Once we arrived at the Sandoval Eco Lodge, they gave us the necessary instructions to avoid an unwanted encounter with some of the area’s dwellers. Some of the safety measures were to place the boots upside down at night and check them next morning to make sure no spider or scorpion got in. At night, we also had to tie the mosquito net that hanged from the ceiling with the mattress to avoid contact with the insects. They also explained to us the details regarding the use of electricity and hot water, which depend on a generator that is only turned on twice a day.
After we settled into our room, we took some time to get to know the life of this place and its surroundings. I immediately perceived how welcoming the biological richness of the Amazon is. In the same entrance to the reception area, there was a stingless beehive. The green color of the enormous palm trees along the edge of the lake was stunning. There I learned that this body of water was part of the course of the Madre de Dios River, which closed and formed this spectacular natural resource full of life.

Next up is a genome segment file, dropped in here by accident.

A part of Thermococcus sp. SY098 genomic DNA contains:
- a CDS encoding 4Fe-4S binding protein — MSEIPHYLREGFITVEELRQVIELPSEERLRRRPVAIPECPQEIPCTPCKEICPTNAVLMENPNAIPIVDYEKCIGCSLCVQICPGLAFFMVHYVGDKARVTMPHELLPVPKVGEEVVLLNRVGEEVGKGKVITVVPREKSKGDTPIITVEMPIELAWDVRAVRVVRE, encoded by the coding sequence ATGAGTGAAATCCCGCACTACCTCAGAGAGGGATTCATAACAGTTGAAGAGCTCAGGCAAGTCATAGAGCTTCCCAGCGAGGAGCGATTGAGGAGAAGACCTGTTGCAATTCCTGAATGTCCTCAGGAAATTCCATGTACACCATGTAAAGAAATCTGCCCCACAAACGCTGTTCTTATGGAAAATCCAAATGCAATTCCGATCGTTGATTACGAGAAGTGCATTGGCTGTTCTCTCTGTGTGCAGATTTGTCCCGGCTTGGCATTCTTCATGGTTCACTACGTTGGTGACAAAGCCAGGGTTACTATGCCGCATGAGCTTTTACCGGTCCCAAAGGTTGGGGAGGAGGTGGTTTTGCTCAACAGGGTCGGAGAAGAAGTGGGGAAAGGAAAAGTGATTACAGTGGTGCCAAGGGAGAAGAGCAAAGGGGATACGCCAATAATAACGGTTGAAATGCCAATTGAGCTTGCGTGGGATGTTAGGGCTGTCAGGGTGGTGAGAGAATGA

Hike through the Forest
The hike with our guide, a young, educated biologist and an expert of the resources of this area, was very pleasant. Our surroundings were literally a natural zoo without fences or protecting walls. While we walked, we observed some enormous bullet ants that were on the trunk of a tree; it was a powerful reminder of where we were. The bite of this insect, which is more than an inch long, is similar to having a cigarette burn on your skin for twenty-four hours. We then saw a much smaller ant that seemed harmless. The guide mentioned that the bite of ten of these insects could cause a fever, so he recommended not touching the trees.